I am getting “Folder path missing” error message for an existing folder. The folder has the “.stfolder” -folder. The whole folder is locally synced OneDrive For Business folder that is being backed up to NAS using Syncthing.
I think the problem relates to the the Win 10 Fall Creators Update that introduced a new Onedrive “Files on demand”-feature that is turned on by default (as if I wanted to keep my files on cloud by default). I have switched this feature from Onedrive settings off, but it did not solve the issue with Syncthing. Any idea what to do?
I have both Onedrive and Onedrive For Business folders synced with Syncthing. I had the problem with both the folders, but the disabling the “Files On Demand” fixed the Onedrive folder sync, but it did not help with the Onedrive for Business sync. There are some error messages related to “readonly” folder too.
I have a similar(if not the same) issue as all these folks.
After some digging, I found that this is because OneDrive(After the new Creator’s Update) now makes the OneDrive folder a reparsepoint. To get around this, you’ll need to delete the reparsepoint on the OneDrive directory in order for Syncthing to recognize this directory again.
Specifically, you can follow these steps:
Stop OneDrive Sync. (Not sure if this is required, but I Exited the OneDrive Application in your toolbar icons section as well.)
Open the Command Prompt by clicking the start button and typing in “cmd” in your search bar.
In the command prompt, type in fsutil reparsepoint delete C:\Users\<your username>\OneDrive
The command should not return any message.
Restart Syncthing and see if it’s able to scan the directory again.
(In my situation, I also disabled the new “Files on Demand” feature.)
The only downside is that you’ll need to redo this process every time you reboot or start OneDrive. OneDrive seems to recreate this reparsepoint when it starts. I haven’t tried removing the reparsepoint while OneDrive is also syncing… since I’m scared I might corrupt something.
I think the fix should come from the Go standard library / runtime, much like the similar issue of NTFS deduplication. Both stem from the fact of the thing on disk being visibly something other than a normal file or directory, and we only sync files and directories - not reparse points or quantum teleportation tunnels or magic placeholders or whatever. If it’s supposed to act like a normal file or directory, it’s up to the OS or standard library to present it as such.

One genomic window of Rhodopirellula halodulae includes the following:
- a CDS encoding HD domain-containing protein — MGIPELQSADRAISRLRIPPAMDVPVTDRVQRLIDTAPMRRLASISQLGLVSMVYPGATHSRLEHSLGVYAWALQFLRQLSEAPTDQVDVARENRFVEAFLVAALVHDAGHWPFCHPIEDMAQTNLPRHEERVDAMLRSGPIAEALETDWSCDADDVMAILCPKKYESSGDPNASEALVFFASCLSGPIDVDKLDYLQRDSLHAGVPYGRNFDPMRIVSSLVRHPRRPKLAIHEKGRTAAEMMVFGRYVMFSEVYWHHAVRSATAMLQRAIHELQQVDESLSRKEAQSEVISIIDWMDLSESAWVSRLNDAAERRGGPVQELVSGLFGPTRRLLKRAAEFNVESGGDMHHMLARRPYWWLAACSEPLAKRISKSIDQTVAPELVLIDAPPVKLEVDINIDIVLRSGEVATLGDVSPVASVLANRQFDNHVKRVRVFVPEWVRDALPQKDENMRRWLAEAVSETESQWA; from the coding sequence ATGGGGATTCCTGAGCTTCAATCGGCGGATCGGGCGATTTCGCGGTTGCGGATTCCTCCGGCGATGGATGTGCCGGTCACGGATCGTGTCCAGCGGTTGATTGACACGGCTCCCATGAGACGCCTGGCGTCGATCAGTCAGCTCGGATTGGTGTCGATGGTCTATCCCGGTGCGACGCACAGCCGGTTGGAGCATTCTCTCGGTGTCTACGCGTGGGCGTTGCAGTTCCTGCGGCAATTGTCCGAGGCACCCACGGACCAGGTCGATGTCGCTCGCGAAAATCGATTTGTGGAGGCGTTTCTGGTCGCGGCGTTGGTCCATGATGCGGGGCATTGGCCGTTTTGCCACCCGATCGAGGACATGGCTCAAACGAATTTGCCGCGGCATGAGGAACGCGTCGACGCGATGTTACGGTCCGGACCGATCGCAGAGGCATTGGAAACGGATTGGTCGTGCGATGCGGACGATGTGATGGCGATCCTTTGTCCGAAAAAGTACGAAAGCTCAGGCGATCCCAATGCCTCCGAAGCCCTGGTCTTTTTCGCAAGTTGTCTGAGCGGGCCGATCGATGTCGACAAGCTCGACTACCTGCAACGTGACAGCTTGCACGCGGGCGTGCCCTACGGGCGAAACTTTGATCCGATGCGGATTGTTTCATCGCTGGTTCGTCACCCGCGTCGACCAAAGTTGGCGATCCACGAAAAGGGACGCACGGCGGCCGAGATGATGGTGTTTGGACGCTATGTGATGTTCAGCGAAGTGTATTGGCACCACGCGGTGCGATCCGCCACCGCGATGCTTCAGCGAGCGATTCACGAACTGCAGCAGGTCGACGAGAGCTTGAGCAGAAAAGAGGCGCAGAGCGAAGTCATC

It might certainly be a bug in Go, though.
Edit: I see the NTFS dedup issue is closed Go-side now, so maybe that works for us. Or maybe it just exposes the deduplicated files as symlinks in which case we will legitimately still ignore them.
There’s also the thing that I’m sure it’s possible to read the directory and the files in it if you don’t look too closely at what you’re reading - just hold your nose, open the file, read the contents. But we take great care to not follow symlinks, not read or wipe out things like named sockets and pipes, and so on.
Hence, when the OS throws us something that is sort of like a file, sort of like a symlink, maybe neither and acts weird when you try to figure out what it is - we will take the safe route and skip it. Unison and other programs may have a different philosophy and take a different approach. That’s fine.
This is also a scariness around even trying to support syncing the OneDrive files. I assume that if you actually check that box, files will no longer be on disk unless they are in use, and then get automatically offloaded into the cloud. Syncthing will replicate that as a delete to everywhere. If that everywhere is another OneDrive folder, that will look like a regular user-initated delete to OneDrive. Poof, gone for real.
All in all, while it would be nice to support whatever funkiness Windows is throwing at us here, I think it’s probably a Bad Idea™ to sync your OneDrive folder using Syncthing.
Using the gist from Audrius Butkevicius, I’m able to read the directory with no issues (with the reparse point metadata in place):
My results of the script are at the bottom of the gist.
In the results, the OneDrive folder reports as a symlink, but directories inside the OneDrive folder are not. I’m still a bit confused as to why exactly it is reported as a symlink. If it’s a symlink, then shouldn’t you be able to see where the link is pointing to? Is the golang libraries mis-reporting the status of the folder?